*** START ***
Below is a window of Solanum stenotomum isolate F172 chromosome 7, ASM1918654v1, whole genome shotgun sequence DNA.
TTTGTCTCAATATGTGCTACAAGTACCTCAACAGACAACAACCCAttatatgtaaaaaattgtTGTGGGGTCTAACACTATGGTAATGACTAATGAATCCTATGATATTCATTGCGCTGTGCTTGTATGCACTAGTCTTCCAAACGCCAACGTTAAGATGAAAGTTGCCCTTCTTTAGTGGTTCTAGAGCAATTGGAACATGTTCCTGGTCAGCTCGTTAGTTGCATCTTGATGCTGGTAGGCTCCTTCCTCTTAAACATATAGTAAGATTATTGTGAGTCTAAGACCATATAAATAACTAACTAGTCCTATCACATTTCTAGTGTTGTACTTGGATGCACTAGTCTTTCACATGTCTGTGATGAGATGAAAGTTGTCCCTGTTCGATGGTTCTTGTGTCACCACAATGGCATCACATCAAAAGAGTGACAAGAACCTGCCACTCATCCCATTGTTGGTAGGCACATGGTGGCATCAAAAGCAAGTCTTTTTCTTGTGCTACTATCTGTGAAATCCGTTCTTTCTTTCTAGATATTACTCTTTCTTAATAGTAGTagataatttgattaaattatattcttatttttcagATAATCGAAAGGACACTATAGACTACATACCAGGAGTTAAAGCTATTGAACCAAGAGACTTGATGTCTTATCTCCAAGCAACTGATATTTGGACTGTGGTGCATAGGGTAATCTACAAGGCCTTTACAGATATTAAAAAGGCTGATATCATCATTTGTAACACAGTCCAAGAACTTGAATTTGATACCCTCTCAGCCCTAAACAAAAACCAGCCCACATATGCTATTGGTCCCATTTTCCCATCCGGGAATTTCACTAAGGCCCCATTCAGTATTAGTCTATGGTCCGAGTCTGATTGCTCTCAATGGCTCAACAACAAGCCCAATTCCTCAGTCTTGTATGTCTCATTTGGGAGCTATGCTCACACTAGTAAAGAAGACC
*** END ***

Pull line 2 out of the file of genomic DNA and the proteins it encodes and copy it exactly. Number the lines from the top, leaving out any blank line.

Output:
TTTGTCTCAATATGTGCTACAAGTACCTCAACAGACAACAACCCAttatatgtaaaaaattgtTGTGGGGTCTAACACTATGGTAATGACTAATGAATCCTATGATATTCATTGCGCTGTGCTTGTATGCACTAGTCTTCCAAACGCCAACGTTAAGATGAAAGTTGCCCTTCTTTAGTGGTTCTAGAGCAATTGGAACATGTTCCTGGTCAGCTCGTTAGTTGCATCTTGATGCTGGTAGGCTCCTTCCTCTTAAACATATAGTAAGATTATTGTGAGTCTAAGACCATATAAATAACTAACTAGTCCTATCACATTTCTAGTGTTGTACTTGGATGCACTAGTCTTTCACATGTCTGTGATGAGATGAAAGTTGTCCCTGTTCGATGGTTCTTGTGTCACCACAATGGCATCACATCAAAAGAGTGACAAGAACCTGCCACTCATCCCATTGTTGGTAGGCACATGGTGGCATCAAAAGCAAGTCTTTTTCTTGTGCTACTATCTGTGAAATCCGTTCTTTCTTTCTAGATATTACTCTTTCTTAATAGTAGTagataatttgattaaattatattcttatttttcagATAATCGAAAGGACACTATAGACTACATACCAGGAGTTAAAGCTATTGAACCAAGAGACTTGATGTCTTATCTCCAAGCAACTGATATTTGGACTGTGGTGCATAGGGTAATCTACAAGGCCTTTACAGATATTAAAAAGGCTGATATCATCATTTGTAACACAGTCCAAGAACTTGAATTTGATACCCTCTCAGCCCTAAACAAAAACCAGCCCACATATGCTATTGGTCCCATTTTCCCATCCGGGAATTTCACTAAGGCCCCATTCAGTATTAGTCTATGGTCCGAGTCTGATTGCTCTCAATGGCTCAACAACAAGCCCAATTCCTCAGTCTTGTATGTCTCATTTGGGAGCTATGCTCACACTAGTAAAGAAGACC